I see from the Providence Journal that the new state-appointed budget commission has decided that the city council and Mayor Fontaine were exactly right to request permission from the state to impose a supplemental tax increase on their citizens.
Last week, after an impassioned speech by Rep. Lisa Baldelli-Hunt, the House rejected Woonsocket’s request. This week, the state-appointed budget commission asked that the request be reconsidered.
For some reason state legislators seem to get this idea in their heads that though they were elected on promises of fiscal responsibility, and intend to carry through on them, city council members and mayors get elected by promising to spend like drunken sailors.
This is not only bizarre, but entirely backwards.
By almost any measurement you care to make, it’s the state that has been the fiscal problem child over the past couple of decades, not the cities and towns. The difference is that the state has power over the cities and towns: they have more money, and stand uphill in a legal and constitutional sense, too. But the General Assembly continues to resist the appeals of the duly elected leaders of our cities and towns, feeling that they know better.
This year, Governor Chafee infuriated organized labor by offering several “tools” to municipal officials to help them control pension costs. I tend to agree with the labor folks here, that the state should stay out of these issues, and that passing state laws to trump local bargaining agreements is only a good idea in a very limited short-term sense. But the Assembly has shown no interest in believing Mayors when they complain about financial stress, so if you don’t want more bankrupt cities, what should you do? It seems to me that Chafee wasn’t so much sticking his thumb in Labor’s eye as making a realistic assessment of the Assembly and acting accordingly.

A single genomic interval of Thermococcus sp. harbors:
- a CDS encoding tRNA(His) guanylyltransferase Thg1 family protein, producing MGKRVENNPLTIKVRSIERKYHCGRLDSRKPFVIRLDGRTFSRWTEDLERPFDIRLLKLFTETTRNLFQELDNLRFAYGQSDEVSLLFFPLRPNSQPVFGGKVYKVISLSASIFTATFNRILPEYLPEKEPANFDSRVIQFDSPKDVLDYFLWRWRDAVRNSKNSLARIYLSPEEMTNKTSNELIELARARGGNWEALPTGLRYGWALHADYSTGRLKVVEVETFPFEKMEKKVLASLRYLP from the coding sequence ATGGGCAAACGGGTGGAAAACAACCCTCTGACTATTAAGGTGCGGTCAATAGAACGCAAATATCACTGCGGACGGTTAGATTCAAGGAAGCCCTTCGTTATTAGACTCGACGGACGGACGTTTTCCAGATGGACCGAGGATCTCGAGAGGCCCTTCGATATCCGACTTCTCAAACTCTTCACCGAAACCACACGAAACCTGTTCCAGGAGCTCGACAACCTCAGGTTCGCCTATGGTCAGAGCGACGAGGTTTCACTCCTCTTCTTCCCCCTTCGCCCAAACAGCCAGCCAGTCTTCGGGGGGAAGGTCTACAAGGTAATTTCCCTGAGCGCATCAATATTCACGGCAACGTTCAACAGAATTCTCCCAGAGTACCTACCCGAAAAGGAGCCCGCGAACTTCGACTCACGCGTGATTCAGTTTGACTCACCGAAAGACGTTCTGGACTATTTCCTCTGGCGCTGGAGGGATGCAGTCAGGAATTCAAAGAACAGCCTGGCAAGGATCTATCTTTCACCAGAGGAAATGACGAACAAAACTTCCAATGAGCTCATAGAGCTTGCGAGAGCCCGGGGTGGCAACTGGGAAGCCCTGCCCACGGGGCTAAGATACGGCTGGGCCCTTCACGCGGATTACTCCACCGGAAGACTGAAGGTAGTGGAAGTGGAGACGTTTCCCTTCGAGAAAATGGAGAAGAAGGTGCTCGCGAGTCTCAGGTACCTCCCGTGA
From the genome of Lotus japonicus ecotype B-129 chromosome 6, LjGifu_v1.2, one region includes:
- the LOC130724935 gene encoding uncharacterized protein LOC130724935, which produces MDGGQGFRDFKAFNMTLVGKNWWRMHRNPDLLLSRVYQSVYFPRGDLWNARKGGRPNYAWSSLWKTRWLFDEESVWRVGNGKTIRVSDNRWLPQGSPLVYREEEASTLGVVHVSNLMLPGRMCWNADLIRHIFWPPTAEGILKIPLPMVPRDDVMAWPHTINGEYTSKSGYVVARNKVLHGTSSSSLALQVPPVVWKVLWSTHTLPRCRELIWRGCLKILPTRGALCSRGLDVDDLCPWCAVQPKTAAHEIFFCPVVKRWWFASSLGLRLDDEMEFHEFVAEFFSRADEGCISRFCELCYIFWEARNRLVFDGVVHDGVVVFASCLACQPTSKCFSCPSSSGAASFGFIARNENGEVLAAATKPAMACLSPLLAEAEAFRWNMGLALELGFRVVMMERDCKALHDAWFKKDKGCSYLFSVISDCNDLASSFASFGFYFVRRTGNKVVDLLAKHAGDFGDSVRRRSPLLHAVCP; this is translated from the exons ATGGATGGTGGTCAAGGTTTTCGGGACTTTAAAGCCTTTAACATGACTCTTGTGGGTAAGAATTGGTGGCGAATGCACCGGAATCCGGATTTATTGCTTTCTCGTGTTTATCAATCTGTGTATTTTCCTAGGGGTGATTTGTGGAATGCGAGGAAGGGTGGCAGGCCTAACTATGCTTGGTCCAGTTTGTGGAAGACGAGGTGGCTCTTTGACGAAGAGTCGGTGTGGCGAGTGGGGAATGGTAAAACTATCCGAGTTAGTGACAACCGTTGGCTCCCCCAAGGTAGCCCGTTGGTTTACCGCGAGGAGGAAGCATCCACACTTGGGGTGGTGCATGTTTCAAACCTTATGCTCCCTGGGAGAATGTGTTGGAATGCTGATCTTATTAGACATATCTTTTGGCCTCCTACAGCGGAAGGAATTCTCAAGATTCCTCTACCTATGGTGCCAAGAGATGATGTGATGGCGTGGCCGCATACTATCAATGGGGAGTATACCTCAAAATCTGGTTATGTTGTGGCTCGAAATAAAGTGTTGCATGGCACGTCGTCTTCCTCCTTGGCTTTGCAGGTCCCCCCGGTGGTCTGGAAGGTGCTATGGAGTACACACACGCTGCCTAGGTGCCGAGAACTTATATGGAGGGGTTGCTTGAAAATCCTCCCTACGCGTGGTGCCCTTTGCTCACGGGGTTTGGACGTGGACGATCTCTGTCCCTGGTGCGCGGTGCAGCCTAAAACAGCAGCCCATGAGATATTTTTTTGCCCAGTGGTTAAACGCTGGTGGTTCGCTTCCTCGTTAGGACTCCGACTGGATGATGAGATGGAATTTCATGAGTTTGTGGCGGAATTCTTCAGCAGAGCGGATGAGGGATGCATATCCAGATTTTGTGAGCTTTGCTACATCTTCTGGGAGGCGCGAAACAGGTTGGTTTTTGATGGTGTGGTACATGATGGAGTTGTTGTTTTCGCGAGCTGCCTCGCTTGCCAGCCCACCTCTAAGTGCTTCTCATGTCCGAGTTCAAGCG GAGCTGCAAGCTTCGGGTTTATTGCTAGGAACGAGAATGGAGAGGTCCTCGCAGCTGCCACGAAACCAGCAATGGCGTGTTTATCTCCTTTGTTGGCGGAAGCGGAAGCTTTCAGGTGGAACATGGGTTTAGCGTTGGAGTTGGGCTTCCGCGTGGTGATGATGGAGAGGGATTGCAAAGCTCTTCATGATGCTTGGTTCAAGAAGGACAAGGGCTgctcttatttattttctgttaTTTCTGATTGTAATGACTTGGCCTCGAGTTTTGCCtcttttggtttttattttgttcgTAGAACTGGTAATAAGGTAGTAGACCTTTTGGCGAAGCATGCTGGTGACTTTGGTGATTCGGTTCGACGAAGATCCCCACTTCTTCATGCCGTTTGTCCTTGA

Or maybe not. It appears that the Assembly leadership isn’t interested in Chafee’s suggestions, and pretty much none of them were put into the House budget. This reminds me of the time in 2005 when the Carcieri administration came up with some personnel reforms that might have saved around $32 million. They were the usual sort of benefit cuts, limits on vacation time and sick time and an end to “statutory status” which is a kind of state employee tenure.
Whatever you think about the wisdom of those reforms, it’s hard to praise the Assembly for what happened next. The legislature rejected the reforms — but left the $32 million in savings in the budget. So the administration was faced with finding $32 million in savings, but without the law changes to do it. How, exactly was that responsible?
So now the Assembly is poised to do the exact same thing, and act to increase the pressure on cities and towns — not enough money to support their commitments, but no relief from those commitments, either. The only difference this year from previous years is that now we have some Assembly appointees joining the Mayors in the hot seat, begging that they not be put in the same position as the Mayor and City Council of Woonsocket. Mayor Leo Fontaine and the Council have failed to keep Woonsocket solvent, but a new budget commission won’t do any better unless the conditions change. Right now, the only way the conditions will change is through the bankruptcy court, so mark your calendars. I simply can’t agree with the people who imagine that dragging each of our cities into bankruptcy is a sensible strategy — in either the long or short term — for our state.
The Assembly can act here. Sensible options are available, that take into account the actual realities facing our cities. But will it? So far, it does not appear likely.